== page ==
Mesh Mess

FEM, CFD, CAE, and all that.

Category: Engineering

Soft shell structure under hydrodynamical load

In the middle of constructing a reduced-order model (ROM) of a highly flexible structure interacting with surround flow, I built a structure model and loaded it with oscillating pressure at the lower part. The animation from the simulation is as follows.

There are several challenges to this type of FEA problems, mostly are related to the highly flexibility nature of the material. The structure is first subject to a quasi-static hydrostatic load, which makes it buckle to a new equilibrium position. After that, ambient oscillating pressure with a much smaller magnitude than the initial buckling load is applied to make the fabric vibrate.

This is a perfect example for using explicit-implicit switching for time integration. Since it’s usually difficult for an implicit solver to find the bulking configuration, as a result of the fact that the Newton-Ralphson method does not gaarantee¬† convergence, one needs to issue an explicit analysis for the initial loading stage. Some solvers provide specific “bulking simulation” controls for this type of the problem. After the initial loading the structure to a new equilibrium (passing a bifurcation point, as one clearly see in the animation), we proceed to impose the oscillating load. This type of load is supposed to be of a much smaller magnitude than the initial load, so that the structural vibration would be a perturbation near the new equilibrium.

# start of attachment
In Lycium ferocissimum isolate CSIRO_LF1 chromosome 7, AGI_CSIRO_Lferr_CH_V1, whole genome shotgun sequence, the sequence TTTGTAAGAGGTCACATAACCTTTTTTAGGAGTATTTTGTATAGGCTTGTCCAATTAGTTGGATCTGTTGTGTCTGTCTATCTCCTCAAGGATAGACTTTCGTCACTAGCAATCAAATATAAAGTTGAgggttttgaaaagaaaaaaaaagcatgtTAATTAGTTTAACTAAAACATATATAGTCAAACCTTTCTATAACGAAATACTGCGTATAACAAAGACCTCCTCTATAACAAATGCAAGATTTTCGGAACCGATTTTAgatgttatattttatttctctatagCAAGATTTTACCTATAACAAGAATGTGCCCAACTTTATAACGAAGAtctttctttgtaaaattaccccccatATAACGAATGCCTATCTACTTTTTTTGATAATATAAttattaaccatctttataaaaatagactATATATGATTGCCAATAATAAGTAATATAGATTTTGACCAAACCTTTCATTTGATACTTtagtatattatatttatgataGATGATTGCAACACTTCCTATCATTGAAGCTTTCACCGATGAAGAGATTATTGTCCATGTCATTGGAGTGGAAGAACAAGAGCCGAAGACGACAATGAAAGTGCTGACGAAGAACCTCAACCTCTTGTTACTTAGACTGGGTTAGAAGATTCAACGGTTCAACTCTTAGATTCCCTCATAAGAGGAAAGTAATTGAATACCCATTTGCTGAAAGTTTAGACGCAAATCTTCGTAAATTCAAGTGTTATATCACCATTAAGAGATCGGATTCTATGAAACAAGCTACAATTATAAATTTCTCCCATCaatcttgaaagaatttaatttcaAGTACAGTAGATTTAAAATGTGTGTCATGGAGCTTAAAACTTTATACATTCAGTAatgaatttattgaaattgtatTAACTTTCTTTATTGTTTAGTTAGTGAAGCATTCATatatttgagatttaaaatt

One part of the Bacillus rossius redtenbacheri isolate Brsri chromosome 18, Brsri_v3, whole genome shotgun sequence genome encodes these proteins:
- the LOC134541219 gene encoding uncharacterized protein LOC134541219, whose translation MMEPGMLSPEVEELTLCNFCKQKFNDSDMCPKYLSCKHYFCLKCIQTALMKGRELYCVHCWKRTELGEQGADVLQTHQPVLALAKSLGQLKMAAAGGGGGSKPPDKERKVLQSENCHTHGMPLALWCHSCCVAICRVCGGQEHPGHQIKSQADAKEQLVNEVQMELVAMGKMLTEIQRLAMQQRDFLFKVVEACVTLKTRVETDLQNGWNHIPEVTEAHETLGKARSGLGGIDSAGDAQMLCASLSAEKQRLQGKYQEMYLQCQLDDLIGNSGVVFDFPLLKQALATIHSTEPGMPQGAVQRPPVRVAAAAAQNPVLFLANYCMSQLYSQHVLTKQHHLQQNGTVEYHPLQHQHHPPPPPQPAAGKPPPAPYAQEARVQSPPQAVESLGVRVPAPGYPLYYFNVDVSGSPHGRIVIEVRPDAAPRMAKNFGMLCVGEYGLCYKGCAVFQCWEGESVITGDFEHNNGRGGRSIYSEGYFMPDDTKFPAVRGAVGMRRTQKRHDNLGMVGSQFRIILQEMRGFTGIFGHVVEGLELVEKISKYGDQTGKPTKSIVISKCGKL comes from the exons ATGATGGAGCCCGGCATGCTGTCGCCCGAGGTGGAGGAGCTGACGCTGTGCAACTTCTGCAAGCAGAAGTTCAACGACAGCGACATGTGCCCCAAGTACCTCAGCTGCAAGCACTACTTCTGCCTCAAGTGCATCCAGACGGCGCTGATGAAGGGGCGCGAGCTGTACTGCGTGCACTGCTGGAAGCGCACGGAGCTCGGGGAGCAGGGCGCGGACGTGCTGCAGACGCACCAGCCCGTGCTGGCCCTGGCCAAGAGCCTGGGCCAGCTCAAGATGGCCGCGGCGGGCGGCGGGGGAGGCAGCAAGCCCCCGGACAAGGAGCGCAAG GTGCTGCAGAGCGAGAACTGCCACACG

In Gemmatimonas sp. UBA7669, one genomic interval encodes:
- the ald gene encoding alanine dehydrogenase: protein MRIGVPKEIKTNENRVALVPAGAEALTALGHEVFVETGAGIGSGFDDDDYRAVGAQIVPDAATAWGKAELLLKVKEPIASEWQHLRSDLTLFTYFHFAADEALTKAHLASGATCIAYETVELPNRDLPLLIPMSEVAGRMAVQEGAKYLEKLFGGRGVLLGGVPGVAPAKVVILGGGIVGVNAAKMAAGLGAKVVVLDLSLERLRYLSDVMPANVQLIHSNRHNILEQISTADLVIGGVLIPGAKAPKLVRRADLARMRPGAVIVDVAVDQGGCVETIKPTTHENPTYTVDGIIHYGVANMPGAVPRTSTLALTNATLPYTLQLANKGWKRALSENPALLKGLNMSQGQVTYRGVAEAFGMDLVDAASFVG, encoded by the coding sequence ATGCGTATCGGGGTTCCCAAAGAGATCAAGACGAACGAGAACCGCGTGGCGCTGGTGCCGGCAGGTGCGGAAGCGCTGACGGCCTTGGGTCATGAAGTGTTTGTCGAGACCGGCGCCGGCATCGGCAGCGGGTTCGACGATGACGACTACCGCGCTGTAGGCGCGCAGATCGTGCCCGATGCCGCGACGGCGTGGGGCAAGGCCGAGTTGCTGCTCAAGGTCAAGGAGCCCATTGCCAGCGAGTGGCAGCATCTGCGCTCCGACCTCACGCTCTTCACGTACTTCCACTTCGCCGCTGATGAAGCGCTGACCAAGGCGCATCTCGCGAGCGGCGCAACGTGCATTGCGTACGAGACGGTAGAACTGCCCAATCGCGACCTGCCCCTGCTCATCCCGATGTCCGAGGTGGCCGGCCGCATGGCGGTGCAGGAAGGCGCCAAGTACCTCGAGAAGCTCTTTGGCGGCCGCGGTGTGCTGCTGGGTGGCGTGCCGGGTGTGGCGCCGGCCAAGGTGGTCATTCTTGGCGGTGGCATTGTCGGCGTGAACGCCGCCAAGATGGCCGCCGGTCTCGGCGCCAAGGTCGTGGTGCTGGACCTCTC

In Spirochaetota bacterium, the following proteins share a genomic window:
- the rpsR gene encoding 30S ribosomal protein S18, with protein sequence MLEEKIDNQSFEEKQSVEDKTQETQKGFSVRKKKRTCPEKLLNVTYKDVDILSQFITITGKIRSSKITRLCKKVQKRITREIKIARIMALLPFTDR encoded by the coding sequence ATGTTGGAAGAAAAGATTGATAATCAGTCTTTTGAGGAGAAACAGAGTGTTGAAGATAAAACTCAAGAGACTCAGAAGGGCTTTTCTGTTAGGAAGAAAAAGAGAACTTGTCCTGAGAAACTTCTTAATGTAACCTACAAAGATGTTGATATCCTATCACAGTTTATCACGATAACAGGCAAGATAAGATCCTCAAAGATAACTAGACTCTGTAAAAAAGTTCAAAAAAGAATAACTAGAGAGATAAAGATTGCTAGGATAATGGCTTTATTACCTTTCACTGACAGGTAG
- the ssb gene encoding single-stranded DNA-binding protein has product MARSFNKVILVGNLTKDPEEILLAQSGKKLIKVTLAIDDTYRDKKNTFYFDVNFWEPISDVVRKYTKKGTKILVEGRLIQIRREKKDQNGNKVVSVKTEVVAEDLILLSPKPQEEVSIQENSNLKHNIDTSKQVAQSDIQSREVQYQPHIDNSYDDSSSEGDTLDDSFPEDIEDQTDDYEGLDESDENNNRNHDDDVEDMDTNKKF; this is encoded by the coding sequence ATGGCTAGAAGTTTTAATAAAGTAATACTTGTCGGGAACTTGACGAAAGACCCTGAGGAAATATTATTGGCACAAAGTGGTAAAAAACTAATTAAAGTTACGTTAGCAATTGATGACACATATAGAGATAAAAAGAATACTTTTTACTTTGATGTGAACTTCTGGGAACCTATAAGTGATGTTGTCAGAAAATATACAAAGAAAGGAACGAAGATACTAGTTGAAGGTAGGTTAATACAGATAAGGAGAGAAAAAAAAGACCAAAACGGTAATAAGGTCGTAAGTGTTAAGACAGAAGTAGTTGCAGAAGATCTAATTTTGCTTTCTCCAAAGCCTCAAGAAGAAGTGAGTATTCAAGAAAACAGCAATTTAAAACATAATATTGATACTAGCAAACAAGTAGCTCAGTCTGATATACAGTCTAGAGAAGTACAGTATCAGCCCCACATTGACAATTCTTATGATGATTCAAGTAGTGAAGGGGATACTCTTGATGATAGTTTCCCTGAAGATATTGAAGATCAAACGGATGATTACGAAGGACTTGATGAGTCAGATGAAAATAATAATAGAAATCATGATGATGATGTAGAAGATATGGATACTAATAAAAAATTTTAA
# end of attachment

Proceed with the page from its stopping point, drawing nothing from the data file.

Since explicit method suffers from a general stability problem (notorious forward Euler blow-up in every toy example in every textbook), it is only applicable to short-duration problems such as impact/contact, and it is very easy for the blow-up to happen during a cyclic loading problem, due to change of sign of the derivatives. Thus we need to turn off the explicit simulation and replace it with an implicit one. The benefit? (Unconditional) stability and hence greater allowable time step. The cost, on the other hand, is much higher since now we are actually inverting the stiffness matrix and perform in-time iterations.

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Moving to ggplot2 from gnuplot

Finally decided to move to ggplot2, after years’ use of gnuplot. I love gnuplot’s simple and straightforward, though its syntax could be a pain sometimes. All the plots in my previous latex docs are generated from gnuplot, using its nice latex terminal for publication (this is still unmatched by ggplot2, about this in a minute).